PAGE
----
10. Early harvest programs
The government aims to provide Wi-Fi facilities in all educational institutions across the country. An email will be made as an essential mode of communication. A Biometric Attendance System enabled by Aadhar will be provided in all government offices where attendance will be recorded online.
Digital India initiative
‘Digital India’ program, an initiative by Hon’ble Prime Minister Mr Narendra Modi emerged with the idea to build a transparent, participative and responsive system of governance. It provides a three-tiered agenda, providing necessary infrastructure, digital empowerment to every citizen and corporate governance. By making information accessible digitally, it aims to develop public accountability. In India, the informal economy is very vast in size as in many developing countries, the businesses here are in the unorganized sector and the statistics are not available for major economic decisions. The digital India campaign would provide proactive steps in turning the informal economy into the shape of the organized sector and the further network it to assist by permeating various government programs which would organize the capacity of every sphere of the economy.
Vision Areas of Digital India
The Digital India programme has three vision areas, which are:
Digital Infrastructure as a convenience to Every Citizen
A well-connected nation is a prerequisite to a well-served nation. Remotest villages should be digitally connected through a broadband and high-speed internet, which would benefit in providing government services digitally to every citizen, focused social schemes, and financial incorporation can also be accomplished.
Governance and Services on Demand
Sustained efforts have been made by the central and state government at multiple levels to boost the public services in a simplified manner and ease the process of accessing them. Evolution of E-governance in India from networked Government Departments to initiatives that summarise the finer points of Governance, such as service orientation, transparency and citizen centricity.
Empowering citizens digitally
Digital connectivity is a great leveller. The Digital India initiative assures to make India a digitally empowered society by focusing on digital resources, collaborative digital platforms and digital literacy.
The digital economy in India
The digital economy is considered as the third industrial revolution. Digital revolution which is also known as the Internet of Everything (IoE) or The Internet Economy or, is expected to create new market growth, jobs, opportunities. It is a worldwide network of economic activities enabled by Information and Communications Technologies (ICT). In simpler terms, it is a digital technologies based economy.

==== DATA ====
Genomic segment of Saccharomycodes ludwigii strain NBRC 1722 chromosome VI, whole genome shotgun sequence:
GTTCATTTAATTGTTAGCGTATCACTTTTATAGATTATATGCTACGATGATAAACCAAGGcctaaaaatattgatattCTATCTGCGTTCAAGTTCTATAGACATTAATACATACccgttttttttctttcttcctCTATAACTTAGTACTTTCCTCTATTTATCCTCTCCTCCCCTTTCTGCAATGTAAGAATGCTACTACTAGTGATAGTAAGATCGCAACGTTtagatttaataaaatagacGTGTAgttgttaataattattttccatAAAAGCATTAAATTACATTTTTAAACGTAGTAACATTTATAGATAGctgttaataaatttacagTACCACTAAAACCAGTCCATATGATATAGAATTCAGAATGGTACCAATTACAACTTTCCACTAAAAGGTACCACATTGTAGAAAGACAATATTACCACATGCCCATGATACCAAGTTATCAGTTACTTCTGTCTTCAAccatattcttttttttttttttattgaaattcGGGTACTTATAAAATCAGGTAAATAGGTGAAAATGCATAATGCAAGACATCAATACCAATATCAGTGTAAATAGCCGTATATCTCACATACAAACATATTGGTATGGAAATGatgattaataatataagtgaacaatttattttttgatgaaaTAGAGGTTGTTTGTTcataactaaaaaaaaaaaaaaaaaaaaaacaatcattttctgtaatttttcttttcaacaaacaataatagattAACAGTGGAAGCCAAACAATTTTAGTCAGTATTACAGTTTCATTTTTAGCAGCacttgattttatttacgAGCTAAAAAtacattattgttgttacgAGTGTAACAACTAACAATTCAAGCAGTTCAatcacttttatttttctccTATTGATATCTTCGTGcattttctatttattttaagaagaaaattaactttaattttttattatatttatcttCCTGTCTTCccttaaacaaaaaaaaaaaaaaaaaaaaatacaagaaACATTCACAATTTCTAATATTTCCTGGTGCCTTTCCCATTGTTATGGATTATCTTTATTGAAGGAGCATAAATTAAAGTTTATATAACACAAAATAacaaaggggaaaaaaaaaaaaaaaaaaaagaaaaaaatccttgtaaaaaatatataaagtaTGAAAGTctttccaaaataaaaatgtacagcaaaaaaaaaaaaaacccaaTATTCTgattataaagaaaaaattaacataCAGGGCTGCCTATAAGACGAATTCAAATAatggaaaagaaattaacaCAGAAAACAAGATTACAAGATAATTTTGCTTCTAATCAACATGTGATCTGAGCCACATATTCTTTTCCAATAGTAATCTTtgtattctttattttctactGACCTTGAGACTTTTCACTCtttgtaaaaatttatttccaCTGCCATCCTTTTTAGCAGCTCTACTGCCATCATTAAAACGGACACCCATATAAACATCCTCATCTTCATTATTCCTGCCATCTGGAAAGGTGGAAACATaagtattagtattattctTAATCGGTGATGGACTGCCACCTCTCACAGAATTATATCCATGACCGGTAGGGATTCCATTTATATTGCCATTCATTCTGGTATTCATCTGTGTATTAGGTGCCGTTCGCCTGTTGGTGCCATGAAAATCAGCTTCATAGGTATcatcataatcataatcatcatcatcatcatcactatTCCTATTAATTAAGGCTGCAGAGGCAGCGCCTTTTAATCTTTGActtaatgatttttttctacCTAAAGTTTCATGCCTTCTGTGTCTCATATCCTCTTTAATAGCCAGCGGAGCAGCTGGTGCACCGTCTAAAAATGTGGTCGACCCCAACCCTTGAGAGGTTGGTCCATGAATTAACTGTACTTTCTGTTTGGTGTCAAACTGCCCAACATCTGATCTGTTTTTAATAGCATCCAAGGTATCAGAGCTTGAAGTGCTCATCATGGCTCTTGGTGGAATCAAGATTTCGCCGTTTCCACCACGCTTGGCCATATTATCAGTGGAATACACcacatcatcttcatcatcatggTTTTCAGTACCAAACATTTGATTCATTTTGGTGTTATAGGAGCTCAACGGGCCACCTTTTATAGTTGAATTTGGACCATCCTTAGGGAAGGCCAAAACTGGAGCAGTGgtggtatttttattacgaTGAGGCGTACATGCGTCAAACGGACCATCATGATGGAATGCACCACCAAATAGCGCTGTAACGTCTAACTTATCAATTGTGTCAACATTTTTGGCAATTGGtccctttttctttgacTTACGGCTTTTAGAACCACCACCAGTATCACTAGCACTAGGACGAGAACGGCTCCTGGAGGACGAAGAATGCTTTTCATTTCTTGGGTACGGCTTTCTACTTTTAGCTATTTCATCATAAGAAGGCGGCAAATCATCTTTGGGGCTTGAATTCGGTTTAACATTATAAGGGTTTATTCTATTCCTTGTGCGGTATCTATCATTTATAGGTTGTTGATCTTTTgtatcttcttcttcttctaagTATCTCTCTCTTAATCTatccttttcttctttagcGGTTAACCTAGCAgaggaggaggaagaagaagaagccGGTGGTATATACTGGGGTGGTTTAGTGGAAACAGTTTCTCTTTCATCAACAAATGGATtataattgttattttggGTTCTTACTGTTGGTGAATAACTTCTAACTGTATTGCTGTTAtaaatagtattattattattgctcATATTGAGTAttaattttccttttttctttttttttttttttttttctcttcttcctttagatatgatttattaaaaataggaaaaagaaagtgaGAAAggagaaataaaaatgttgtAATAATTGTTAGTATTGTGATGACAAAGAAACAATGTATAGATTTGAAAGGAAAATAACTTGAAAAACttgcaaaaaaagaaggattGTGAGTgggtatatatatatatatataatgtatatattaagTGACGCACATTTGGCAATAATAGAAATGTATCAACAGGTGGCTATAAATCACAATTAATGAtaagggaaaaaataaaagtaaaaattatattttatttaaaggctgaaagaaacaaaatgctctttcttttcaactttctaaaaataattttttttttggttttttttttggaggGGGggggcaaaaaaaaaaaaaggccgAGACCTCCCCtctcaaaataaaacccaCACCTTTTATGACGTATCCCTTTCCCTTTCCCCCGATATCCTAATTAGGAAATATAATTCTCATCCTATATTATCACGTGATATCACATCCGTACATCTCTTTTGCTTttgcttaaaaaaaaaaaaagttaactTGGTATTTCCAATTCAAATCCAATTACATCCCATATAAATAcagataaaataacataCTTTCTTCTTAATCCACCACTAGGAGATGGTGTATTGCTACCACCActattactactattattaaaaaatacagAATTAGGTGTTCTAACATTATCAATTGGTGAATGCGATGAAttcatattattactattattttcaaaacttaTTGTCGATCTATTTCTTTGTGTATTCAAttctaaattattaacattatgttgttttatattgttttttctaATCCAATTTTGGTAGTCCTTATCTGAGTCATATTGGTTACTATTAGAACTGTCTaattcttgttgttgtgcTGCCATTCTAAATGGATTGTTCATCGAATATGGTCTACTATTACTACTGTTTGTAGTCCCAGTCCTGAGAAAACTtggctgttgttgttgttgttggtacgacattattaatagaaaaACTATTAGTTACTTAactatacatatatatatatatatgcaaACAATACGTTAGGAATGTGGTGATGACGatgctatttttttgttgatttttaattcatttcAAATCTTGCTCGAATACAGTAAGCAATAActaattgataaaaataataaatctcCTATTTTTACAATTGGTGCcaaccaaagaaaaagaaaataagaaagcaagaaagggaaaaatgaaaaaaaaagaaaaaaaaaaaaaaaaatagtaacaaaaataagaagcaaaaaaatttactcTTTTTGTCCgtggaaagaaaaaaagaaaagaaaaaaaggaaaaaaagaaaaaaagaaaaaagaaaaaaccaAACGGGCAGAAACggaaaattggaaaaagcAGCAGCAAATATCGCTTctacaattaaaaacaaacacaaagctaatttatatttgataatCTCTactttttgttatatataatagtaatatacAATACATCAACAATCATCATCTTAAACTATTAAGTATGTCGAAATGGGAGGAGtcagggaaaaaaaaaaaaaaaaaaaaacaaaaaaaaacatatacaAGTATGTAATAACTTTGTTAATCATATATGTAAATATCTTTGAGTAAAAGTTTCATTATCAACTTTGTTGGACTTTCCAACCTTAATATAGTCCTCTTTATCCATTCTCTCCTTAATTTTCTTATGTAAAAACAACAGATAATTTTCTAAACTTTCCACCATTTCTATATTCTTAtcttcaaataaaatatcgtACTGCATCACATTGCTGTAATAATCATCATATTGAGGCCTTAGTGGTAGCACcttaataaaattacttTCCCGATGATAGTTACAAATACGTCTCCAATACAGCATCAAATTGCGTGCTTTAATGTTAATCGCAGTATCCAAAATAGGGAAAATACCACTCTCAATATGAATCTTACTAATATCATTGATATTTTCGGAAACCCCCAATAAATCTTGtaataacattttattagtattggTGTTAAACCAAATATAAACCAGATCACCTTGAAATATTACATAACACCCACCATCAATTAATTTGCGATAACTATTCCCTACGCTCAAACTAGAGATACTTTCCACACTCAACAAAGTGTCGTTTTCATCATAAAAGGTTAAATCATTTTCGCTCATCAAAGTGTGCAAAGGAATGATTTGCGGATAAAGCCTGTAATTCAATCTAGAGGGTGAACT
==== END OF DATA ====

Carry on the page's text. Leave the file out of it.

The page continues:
Components of Digital Economy
The three essential components of the Digital Economy are:
a) e-business infrastructure (hardware, software, human capital, networks, telecoms etc.).
b) e-business (how business is conducted, any process that an organization conducts over computer-mediated networks).
c) e-commerce (transfer of goods, for example when items are sold online).
However, the digital economy is not simply about shifting business transactions from offline to online, it is about enabling economic innovations and transforming the facets of business transactions and interactions.
Bharat Interface for Money-Unified Payment Interface (BHIM UPI), is the fortitude which combines consumers and all banks and is being charged at the beginning of a transaction by many national and international digital programs. PhonePe, Google Pay, Paytm, Amazon pay etc all are setting their marks in the world of digitalization.
Ways of identification as a resident of India
The Government of India brought a policy drive to ensure that no Indian is left without a unique identity. Today, around 99% of Indian adults have an Aadhaar identification number. Further, the government interlinked the identity status system with bank accounts and also with mobile numbers, i.e, JAM (Jan Dhan-Aadhaar-mobile phone) trinity.
How far has digitisation been effective in India